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Wait for BackgroundWorker to complete

    Question

  • I have a function that returns a calculated value. Because the calculation can be very long I execute it through an BackgroundWorker. But now I have a problem, how do I, in the function, wait for the BackgroundWorker to complete? If I do this it freezes:

    while (backgroundWorkerReadData.IsBusy)
        Thread.Sleep(50);

    Maybe some code to wait for the RunWorkerComplete event to be triggered?
    Friday, May 01, 2009 2:28 PM

Answers

  • My problem is that I want to wait for the BackgroundWorker to be finished before I return the value, but that while block I wrote doesnt seem to work. So is there any other way? Im still a bit new to threading, but I'm willing to learn.
    I suppose the question to ask yourself here is why do you want to wait until the background worker is completed before you return your value.  In other words, "What am I going to do with the data that is returned?"  If you want to use the data that is returned to output something on the screen, then you can still use the RunWorkerCompleted event handler.  Just before ending your DoWork method, assign the "e.Result" value.  When the method terminates, the RunWorkerCompleted event handler will run.  When it does, cast the e.Result value that comes into the RunWorkerCompleted event handler to whatever type you want to use, and then update your UI.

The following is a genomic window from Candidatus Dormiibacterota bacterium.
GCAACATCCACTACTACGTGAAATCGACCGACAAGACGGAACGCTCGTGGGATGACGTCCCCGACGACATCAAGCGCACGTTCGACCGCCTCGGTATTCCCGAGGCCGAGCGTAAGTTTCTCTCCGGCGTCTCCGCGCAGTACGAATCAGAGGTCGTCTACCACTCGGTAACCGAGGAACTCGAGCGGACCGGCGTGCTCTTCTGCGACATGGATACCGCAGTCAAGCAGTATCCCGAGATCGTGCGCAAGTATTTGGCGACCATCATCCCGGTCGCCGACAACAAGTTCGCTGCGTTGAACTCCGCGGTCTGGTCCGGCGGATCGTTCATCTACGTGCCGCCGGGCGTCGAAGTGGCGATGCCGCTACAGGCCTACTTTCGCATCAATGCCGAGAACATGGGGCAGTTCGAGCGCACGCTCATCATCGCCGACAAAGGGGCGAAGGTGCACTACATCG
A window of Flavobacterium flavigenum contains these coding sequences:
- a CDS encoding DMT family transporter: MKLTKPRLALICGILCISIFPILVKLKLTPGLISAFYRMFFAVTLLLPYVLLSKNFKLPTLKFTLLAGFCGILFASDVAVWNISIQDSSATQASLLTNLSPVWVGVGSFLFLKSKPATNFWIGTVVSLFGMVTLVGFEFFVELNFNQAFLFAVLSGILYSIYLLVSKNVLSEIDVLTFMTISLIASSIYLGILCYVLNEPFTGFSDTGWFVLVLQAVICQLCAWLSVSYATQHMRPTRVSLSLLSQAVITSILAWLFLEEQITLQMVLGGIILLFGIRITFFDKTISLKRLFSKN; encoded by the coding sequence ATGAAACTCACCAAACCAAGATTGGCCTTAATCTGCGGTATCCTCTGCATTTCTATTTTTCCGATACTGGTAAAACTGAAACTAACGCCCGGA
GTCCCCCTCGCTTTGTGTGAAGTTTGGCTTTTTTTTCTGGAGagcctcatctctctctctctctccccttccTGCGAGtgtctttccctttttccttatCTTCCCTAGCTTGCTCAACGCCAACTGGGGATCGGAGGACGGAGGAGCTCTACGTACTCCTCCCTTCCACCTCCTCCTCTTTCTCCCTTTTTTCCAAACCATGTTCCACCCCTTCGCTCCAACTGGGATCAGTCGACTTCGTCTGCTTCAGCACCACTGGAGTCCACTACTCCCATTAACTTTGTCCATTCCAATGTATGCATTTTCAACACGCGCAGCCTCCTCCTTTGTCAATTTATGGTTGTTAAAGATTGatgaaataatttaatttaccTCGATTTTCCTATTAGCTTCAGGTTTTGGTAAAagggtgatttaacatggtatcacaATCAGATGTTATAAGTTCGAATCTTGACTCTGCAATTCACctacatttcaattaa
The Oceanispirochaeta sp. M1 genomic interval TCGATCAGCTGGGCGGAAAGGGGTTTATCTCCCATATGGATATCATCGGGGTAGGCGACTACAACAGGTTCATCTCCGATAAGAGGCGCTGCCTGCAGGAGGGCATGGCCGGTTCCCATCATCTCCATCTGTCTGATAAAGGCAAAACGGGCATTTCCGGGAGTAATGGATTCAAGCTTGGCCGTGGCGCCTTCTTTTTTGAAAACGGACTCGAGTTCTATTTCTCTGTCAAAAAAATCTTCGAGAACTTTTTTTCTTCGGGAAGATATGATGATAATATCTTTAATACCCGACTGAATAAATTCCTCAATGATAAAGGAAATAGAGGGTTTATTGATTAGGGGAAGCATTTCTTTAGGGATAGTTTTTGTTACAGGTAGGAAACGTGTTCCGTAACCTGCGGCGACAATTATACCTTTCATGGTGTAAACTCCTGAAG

My guess is that you're calling ReadData() from another method, and then you're using the result of that ReadData() method to bind something to the UI.  Take all the code below your call to ReadData() and place it in your RunWorkerCompleted event handler.  Change the method type of ReadData() to a void, and return nothing.  Remove the while loop.  At the top of the event handler for RunWorkerCompleted, cast e.Result to whatever type it needs to be and make a local variable of type double[][].  In that method do what you would do after returning from ReadData(). 

    Feel free to ask any more questions, but the above should certainly help you "asynchronize" your code. 

    David Morton - http://blog.davemorton.net/
    • Marked as answer by MagniWare Friday, May 01, 2009 3:14 PM
    Friday, May 01, 2009 3:11 PM